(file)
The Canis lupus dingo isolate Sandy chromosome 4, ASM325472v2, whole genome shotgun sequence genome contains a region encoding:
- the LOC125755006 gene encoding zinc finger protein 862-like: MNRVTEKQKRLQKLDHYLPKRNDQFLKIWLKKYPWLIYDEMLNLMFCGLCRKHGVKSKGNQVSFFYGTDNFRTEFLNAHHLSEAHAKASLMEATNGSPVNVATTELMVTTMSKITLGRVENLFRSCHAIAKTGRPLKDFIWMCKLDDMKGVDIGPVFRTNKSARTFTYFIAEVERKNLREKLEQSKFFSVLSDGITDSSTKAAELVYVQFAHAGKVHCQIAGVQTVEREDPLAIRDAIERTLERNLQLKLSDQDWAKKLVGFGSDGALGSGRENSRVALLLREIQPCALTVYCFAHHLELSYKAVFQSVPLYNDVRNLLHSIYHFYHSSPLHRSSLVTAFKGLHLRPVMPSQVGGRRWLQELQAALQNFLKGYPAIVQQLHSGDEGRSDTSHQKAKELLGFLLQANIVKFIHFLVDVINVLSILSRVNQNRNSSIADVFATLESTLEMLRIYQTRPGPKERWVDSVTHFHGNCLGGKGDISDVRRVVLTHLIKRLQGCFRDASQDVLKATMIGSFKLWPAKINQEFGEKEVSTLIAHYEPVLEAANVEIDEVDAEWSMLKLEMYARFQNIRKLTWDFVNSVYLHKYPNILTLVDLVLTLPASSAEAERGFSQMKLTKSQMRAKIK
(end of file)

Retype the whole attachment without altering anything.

The Canis lupus dingo isolate Sandy chromosome 4, ASM325472v2, whole genome shotgun sequence genome contains a region encoding:
- the LOC125755006 gene encoding zinc finger protein 862-like: MNRVTEKQKRLQKLDHYLPKRNDQFLKIWLKKYPWLIYDEMLNLMFCGLCRKHGVKSKGNQVSFFYGTDNFRTEFLNAHHLSEAHAKASLMEATNGSPVNVATTELMVTTMSKITLGRVENLFRSCHAIAKTGRPLKDFIWMCKLDDMKGVDIGPVFRTNKSARTFTYFIAEVERKNLREKLEQSKFFSVLSDGITDSSTKAAELVYVQFAHAGKVHCQIAGVQTVEREDPLAIRDAIERTLERNLQLKLSDQDWAKKLVGFGSDGALGSGRENSRVALLLREIQPCALTVYCFAHHLELSYKAVFQSVPLYNDVRNLLHSIYHFYHSSPLHRSSLVTAFKGLHLRPVMPSQVGGRRWLQELQAALQNFLKGYPAIVQQLHSGDEGRSDTSHQKAKELLGFLLQANIVKFIHFLVDVINVLSILSRVNQNRNSSIADVFATLESTLEMLRIYQTRPGPKERWVDSVTHFHGNCLGGKGDISDVRRVVLTHLIKRLQGCFRDASQDVLKATMIGSFKLWPAKINQEFGEKEVSTLIAHYEPVLEAANVEIDEVDAEWSMLKLEMYARFQNIRKLTWDFVNSVYLHKYPNILTLVDLVLTLPASSAEAERGFSQMKLTKSQMRAKIK